Doctors are considering a new use for Botox: The drug may help obese people lose weight, according to early research.
The treatment may work by blocking a key nerve in the stomach that controls feelings of hunger and satiety, the researchers said.
In a small new study, researchers in Norway injected Botox into the stomachs of 20 obese people, who had body mass indexes (BMIs) ranging from 35 to 44. The researchers used a medical instrument called an endoscope to see inside the stomach and inject Botox into the lower portion of the organ. Patients received injections at the start of the study, and then once every six months.
After one year (during which the patients received two injections), 70 percent of the patients had lost weight; on average, they lost 17 percent of their excess body weight. After 18 months, when the patients had received three injections, 75 percent of the patients had lost weight; they lost 28 percent of their excess body weight, on average. (Excess body weight is the amount of weight in excess of a “normal” body weight, or a BMI of 25).
The researchers stressed that their study was small, and so more research is needed to confirm the results in a larger group of people. But if future studies verify the findings, then the procedure might become “another new way to treat obesity,” said study co-author Duan Chen, a professor at the Norwegian University of Science and Technology, who presented the findings in San Diego Monday (May 23) at Digestive Disease Week, a scientific meeting focused on digestive diseases.
Several previous studies also tested whether Botox could help with weight loss, but most of these studies found that Botox didn’t help people lose weight. However, those earlier studies followed patients for only a few months after a single Botox injection, whereas the new study followed patients for more than a year with repeated Botox injections, Chen said.
In addition, researchers in earlier studies assumed that Botox, which relaxes muscles, would help people lose weight because it would slow down the rate that the stomach empties itself. But the researchers in the new study tested a different theory: whether Botox could block the vagus nerve, which connects the brain and the stomach and controls feelings of hunger and satiety.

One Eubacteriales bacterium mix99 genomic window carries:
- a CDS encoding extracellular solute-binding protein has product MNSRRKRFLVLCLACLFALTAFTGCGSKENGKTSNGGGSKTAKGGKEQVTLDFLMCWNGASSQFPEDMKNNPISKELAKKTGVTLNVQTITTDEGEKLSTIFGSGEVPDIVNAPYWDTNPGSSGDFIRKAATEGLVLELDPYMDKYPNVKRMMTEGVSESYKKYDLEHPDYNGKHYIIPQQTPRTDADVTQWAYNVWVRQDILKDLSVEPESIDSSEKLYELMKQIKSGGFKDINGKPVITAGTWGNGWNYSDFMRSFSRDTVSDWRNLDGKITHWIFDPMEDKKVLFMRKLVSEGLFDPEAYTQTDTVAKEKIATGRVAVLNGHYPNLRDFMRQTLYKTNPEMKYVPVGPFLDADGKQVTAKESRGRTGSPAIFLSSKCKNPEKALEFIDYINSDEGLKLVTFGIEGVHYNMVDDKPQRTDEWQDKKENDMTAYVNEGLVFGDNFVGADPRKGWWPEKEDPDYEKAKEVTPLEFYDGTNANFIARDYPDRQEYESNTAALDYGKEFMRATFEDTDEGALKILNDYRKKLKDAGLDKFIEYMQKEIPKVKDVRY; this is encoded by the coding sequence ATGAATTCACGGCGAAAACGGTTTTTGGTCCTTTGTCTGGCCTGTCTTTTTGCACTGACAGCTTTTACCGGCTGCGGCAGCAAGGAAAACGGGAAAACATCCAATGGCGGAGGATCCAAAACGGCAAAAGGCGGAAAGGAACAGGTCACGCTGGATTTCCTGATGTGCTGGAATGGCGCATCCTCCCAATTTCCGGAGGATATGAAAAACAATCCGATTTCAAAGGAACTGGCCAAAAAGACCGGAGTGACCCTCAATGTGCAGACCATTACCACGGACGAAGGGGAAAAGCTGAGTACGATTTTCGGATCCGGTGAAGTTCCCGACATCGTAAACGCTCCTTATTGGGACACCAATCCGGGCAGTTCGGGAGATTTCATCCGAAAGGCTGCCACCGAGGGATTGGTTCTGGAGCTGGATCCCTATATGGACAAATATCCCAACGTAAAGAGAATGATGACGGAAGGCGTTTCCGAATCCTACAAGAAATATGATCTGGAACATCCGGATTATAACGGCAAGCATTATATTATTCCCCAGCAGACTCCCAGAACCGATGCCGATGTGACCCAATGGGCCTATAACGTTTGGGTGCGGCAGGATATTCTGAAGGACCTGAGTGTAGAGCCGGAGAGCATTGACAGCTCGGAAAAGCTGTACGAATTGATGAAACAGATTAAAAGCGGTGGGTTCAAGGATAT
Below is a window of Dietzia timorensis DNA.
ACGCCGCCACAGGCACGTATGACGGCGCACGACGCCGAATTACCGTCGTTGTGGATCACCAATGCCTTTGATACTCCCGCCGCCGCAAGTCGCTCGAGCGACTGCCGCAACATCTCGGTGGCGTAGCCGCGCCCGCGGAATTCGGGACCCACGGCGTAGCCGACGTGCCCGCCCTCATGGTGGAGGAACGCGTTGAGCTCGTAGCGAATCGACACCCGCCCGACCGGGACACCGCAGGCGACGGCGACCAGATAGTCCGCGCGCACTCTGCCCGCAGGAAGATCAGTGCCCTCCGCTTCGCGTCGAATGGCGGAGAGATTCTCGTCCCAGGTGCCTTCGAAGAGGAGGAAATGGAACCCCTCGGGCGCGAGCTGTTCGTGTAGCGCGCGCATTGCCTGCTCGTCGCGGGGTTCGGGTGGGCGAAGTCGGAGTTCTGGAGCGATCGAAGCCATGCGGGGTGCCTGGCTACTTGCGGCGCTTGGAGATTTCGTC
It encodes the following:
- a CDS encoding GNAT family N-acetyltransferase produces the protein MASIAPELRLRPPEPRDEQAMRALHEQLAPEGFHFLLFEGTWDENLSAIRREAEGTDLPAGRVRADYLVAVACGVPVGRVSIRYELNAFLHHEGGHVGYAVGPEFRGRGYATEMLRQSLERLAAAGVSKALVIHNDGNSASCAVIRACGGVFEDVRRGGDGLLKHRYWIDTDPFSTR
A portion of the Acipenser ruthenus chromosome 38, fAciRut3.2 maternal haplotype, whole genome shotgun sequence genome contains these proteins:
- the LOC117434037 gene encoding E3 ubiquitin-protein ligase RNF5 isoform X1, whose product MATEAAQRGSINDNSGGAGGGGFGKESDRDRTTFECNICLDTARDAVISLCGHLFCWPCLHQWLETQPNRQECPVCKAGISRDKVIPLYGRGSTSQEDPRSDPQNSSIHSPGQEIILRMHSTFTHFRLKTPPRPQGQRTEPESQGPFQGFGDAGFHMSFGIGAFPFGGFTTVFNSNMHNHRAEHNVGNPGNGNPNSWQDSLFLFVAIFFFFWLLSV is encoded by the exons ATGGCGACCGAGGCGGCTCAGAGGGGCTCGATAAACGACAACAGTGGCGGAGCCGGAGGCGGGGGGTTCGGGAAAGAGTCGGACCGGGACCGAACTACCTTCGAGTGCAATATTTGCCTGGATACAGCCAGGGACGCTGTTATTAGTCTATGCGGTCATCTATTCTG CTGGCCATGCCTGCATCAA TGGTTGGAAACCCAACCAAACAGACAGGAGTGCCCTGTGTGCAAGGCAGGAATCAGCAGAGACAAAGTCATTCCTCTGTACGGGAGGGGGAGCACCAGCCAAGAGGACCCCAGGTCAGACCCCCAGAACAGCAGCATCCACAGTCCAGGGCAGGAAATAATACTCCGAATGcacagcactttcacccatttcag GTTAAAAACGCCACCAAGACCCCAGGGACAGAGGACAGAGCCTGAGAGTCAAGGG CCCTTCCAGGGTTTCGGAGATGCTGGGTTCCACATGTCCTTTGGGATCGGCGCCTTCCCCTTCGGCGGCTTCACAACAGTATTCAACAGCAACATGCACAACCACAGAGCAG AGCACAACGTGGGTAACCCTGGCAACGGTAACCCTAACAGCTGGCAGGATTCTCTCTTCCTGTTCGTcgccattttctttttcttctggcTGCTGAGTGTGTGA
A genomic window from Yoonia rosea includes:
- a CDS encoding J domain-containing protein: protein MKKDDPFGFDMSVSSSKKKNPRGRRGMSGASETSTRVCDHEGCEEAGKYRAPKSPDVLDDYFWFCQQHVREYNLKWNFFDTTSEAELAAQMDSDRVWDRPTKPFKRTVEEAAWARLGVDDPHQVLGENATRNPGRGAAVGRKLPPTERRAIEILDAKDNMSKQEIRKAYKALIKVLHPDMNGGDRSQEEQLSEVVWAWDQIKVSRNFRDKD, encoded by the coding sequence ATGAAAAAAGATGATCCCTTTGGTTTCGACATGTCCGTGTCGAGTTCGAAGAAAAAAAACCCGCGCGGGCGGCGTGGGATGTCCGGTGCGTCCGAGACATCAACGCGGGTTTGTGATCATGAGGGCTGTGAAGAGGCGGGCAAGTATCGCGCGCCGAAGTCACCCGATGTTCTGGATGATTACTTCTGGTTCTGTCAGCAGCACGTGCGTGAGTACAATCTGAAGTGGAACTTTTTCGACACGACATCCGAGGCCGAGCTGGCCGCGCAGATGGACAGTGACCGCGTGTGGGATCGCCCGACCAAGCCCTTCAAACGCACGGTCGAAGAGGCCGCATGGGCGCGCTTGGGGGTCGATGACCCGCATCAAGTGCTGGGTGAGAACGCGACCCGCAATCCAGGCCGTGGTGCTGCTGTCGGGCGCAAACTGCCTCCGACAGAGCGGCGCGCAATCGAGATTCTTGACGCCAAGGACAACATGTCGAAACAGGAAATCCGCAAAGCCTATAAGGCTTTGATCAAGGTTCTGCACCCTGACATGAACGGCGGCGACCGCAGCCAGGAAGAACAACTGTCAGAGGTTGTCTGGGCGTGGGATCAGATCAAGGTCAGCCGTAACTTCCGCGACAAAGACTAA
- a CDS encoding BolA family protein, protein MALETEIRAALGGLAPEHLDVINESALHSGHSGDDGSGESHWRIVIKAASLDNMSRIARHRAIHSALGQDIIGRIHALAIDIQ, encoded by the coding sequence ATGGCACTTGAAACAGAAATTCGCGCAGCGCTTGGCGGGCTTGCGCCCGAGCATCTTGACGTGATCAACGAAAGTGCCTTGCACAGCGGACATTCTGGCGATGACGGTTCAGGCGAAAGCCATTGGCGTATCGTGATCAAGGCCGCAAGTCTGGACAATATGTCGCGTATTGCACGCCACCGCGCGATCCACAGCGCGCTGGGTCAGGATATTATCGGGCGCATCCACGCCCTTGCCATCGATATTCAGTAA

First, the researchers tested their theory in animals, by targeting the vagus nerve with Botox in rats, and found that the rats ate less and lost weight. However, in experiments where the rats had their vagus nerve cut, they didn’t lose weight with the Botox injections, suggesting that Botox was acting through the vagus nerve to induce weight loss, the researchers said. This prompted the researchers to target the vagus nerve with Botox in people.
“It really was a new technique, to block the feedback between the stomach and the brain,” Chen told Live Science.
The drug is relatively safe, and patients did not experience serious side effects in the new study or in previous studies of Botox for weight loss, Chen said. It is also a quick procedure, taking about 15 minutes, he said.
Still, in rare cases, Botox can cause serious side effects, including muscle weakness, double vision and trouble breathing, according to Allergan, the makers of Botox. The drug may spread from the injection site and affect other areas of the body, but this has only happened when Botox was not used as recommended, the company says.
The new study was funded by the European Commission and The Liaison Committee between the Central Norway Regional Health Authority and the Norwegian University of Science and Technology.
by Michael Devitt For Rachael Rettner For Live Science